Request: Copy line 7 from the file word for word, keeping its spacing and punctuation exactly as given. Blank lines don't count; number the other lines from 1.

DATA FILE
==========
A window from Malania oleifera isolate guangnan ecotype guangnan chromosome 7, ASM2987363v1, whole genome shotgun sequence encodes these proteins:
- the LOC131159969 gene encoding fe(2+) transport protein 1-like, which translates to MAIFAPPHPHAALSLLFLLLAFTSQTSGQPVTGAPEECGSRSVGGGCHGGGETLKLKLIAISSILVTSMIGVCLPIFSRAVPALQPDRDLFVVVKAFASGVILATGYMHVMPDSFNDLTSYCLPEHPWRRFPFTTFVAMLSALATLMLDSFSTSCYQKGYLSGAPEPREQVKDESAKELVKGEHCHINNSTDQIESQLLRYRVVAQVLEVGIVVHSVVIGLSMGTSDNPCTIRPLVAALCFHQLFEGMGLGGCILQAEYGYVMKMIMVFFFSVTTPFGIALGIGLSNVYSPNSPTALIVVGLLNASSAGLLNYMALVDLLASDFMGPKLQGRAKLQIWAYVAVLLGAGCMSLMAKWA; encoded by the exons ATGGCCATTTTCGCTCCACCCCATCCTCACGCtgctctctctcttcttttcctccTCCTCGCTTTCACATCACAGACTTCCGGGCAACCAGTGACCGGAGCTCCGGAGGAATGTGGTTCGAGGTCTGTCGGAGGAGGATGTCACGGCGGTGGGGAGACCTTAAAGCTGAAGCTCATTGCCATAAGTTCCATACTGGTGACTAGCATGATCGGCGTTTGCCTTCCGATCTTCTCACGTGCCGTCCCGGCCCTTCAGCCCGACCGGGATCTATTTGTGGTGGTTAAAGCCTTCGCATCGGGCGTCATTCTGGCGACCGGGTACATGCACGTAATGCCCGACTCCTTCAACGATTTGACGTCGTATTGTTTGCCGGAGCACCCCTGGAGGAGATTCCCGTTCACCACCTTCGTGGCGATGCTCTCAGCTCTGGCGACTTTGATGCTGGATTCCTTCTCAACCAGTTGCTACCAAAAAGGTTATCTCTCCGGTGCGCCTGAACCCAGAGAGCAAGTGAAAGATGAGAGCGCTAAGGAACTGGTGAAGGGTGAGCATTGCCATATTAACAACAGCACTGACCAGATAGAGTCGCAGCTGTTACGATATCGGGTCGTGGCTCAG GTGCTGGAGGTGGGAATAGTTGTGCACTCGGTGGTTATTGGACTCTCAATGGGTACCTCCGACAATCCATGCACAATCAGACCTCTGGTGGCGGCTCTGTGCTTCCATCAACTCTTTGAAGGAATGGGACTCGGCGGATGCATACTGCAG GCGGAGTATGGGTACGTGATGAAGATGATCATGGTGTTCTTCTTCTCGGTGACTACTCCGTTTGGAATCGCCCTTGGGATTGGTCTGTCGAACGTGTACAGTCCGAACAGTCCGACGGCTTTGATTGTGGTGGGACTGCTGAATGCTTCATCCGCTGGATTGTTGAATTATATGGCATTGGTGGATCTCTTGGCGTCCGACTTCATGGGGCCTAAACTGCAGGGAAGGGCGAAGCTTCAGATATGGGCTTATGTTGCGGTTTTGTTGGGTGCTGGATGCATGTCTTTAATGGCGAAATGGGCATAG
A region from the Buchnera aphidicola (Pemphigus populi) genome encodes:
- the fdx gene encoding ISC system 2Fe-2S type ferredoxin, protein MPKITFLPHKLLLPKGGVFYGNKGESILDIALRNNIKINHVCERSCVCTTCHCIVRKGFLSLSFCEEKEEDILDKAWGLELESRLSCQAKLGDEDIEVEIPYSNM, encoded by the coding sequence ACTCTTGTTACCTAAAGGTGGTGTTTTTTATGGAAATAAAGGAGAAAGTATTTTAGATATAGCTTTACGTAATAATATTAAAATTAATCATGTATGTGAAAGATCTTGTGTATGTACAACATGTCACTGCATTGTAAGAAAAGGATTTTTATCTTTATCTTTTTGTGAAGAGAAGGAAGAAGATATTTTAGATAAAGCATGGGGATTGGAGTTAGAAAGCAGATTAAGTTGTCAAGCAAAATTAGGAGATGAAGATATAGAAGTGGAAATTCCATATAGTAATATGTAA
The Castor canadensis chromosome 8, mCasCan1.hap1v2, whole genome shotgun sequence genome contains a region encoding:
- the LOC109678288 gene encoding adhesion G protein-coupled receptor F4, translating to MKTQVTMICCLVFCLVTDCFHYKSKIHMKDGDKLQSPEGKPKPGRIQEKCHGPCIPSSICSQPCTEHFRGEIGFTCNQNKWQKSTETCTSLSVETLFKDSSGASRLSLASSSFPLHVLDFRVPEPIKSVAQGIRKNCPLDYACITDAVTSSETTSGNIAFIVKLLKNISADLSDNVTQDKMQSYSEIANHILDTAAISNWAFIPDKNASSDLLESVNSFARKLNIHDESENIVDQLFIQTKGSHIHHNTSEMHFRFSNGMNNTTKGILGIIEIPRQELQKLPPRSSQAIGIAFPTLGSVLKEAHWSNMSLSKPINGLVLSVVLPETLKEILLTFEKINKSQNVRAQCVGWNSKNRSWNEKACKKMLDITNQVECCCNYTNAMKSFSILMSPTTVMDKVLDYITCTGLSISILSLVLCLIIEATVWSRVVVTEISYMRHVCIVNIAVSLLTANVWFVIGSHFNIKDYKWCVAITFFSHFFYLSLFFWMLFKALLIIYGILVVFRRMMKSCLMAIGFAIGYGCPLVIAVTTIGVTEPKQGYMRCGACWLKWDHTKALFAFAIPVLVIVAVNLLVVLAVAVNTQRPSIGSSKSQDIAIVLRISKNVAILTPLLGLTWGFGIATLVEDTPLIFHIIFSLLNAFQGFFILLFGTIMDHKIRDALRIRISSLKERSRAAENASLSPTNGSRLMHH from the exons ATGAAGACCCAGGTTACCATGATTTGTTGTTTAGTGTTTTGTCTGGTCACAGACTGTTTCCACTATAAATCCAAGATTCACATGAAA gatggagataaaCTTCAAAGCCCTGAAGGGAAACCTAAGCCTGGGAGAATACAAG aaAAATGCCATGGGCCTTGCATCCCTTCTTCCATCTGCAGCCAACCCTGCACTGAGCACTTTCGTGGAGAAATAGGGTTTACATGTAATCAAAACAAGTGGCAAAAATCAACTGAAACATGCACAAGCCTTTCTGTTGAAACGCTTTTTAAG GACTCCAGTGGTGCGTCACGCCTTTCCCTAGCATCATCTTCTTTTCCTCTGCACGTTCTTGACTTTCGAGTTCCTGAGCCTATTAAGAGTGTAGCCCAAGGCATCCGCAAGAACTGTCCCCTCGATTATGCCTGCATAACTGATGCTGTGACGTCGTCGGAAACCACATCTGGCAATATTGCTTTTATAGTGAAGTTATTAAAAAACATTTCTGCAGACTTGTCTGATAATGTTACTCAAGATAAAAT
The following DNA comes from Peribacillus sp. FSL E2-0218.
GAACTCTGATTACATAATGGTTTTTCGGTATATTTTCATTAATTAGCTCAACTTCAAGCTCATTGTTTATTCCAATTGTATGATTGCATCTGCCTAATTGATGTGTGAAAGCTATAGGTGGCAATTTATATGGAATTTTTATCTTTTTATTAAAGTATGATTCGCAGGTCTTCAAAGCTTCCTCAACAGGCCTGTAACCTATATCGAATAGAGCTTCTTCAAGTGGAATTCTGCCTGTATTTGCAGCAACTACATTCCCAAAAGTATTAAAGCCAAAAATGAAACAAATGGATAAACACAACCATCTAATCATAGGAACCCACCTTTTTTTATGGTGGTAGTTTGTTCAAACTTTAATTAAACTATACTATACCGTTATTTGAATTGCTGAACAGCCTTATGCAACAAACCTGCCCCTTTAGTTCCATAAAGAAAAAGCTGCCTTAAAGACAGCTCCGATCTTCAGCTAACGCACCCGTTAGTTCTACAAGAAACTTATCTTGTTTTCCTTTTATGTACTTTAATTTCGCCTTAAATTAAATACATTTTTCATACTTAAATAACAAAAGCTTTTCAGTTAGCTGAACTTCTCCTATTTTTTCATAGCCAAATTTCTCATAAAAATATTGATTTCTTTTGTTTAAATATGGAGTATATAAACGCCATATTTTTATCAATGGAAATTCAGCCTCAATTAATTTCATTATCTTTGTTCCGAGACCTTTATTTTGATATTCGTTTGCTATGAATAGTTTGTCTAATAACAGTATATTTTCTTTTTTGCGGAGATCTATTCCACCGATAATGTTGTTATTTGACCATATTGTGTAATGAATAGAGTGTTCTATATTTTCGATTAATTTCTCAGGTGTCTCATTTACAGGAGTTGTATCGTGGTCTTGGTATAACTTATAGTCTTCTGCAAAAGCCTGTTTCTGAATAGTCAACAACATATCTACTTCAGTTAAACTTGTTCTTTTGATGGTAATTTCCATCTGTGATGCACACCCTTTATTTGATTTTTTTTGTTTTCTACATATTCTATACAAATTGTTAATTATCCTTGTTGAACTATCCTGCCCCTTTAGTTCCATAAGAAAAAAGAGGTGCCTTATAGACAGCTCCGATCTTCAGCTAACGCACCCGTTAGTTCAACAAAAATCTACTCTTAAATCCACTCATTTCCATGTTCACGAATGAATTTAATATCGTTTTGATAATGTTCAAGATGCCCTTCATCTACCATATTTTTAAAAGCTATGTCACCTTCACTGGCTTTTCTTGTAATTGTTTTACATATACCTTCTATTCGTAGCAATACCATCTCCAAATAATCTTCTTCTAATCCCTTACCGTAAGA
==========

The following DNA comes from Peribacillus sp. FSL E2-0218.